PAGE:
You're Telling Me (1934) is my new favorite W.C. Fields movie - it isn't so much better than the others I've seen, but it's one I hadn't seen, so it was fresh.
Fields is a drunk, awkward inventor (what else?) whose wife is ashamed of him and whose daughter is in love with a rich man's son (Buster Crabbe!). He loses his greatest invention, bullet proof tires, just when he's about to make his fortune. On his way home on the train he decides to drink iodine and die. At this low point in his life, he meets a real-life princess and thinks he talks her out of killing herself.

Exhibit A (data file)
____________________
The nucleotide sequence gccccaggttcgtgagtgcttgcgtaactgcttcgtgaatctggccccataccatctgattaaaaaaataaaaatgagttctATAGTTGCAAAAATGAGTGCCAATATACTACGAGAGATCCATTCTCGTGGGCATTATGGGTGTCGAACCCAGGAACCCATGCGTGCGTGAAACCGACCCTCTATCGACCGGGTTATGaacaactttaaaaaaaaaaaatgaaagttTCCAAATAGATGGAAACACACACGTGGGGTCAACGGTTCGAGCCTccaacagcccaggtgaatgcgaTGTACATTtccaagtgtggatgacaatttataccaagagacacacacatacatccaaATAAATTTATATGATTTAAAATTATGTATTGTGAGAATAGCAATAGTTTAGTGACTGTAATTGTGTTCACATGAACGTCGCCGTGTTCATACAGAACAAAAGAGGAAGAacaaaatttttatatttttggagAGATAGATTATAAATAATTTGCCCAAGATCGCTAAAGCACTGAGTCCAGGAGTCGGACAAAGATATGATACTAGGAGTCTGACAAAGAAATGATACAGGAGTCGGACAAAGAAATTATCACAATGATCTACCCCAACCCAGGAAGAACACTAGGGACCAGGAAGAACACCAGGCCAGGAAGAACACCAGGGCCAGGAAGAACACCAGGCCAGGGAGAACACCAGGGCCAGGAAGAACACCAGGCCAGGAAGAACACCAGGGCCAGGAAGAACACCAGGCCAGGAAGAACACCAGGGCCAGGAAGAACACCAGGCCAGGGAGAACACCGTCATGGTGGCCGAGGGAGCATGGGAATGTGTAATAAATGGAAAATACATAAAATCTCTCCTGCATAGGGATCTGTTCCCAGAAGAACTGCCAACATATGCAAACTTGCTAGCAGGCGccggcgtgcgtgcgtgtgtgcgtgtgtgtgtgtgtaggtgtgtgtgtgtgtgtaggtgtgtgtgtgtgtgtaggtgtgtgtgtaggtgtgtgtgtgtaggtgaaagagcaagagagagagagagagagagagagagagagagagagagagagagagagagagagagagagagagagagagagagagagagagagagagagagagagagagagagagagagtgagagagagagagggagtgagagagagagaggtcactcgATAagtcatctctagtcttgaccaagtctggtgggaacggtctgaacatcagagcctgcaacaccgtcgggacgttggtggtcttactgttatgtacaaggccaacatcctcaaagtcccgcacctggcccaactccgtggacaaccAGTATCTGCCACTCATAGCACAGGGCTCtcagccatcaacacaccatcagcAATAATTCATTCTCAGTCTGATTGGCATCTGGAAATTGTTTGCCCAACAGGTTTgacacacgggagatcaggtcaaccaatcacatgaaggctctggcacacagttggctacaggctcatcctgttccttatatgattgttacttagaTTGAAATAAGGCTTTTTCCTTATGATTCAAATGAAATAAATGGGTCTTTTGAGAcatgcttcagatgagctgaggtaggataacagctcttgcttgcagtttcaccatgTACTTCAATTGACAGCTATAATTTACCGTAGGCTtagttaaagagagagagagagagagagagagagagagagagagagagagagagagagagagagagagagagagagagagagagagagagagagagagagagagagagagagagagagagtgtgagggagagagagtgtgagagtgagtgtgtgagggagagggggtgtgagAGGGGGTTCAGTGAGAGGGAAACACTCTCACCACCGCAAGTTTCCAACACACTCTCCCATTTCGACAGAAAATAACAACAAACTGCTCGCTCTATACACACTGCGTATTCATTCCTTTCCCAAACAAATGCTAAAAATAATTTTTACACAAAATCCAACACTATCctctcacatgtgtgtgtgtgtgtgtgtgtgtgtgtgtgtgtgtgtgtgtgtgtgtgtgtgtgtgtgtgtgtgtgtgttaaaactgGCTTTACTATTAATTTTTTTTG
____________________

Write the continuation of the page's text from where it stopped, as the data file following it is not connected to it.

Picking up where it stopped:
So of course, she shows up at his house and exerts her social influence. He thinks she's just a con artist, and takes it all in stride. But what a fairy princess. Think of it, if you are an old drunk failure ("if", hah!) and a beautiful rich woman takes you under her wing. It's a sweet thought - maybe what I liked most, the touch of a feminine sweetness to counteract all of Fields' misfortune.
It all ends up with the golf routine that he's done in so many other movies. So maybe not all that fresh, but wonderful for all of that.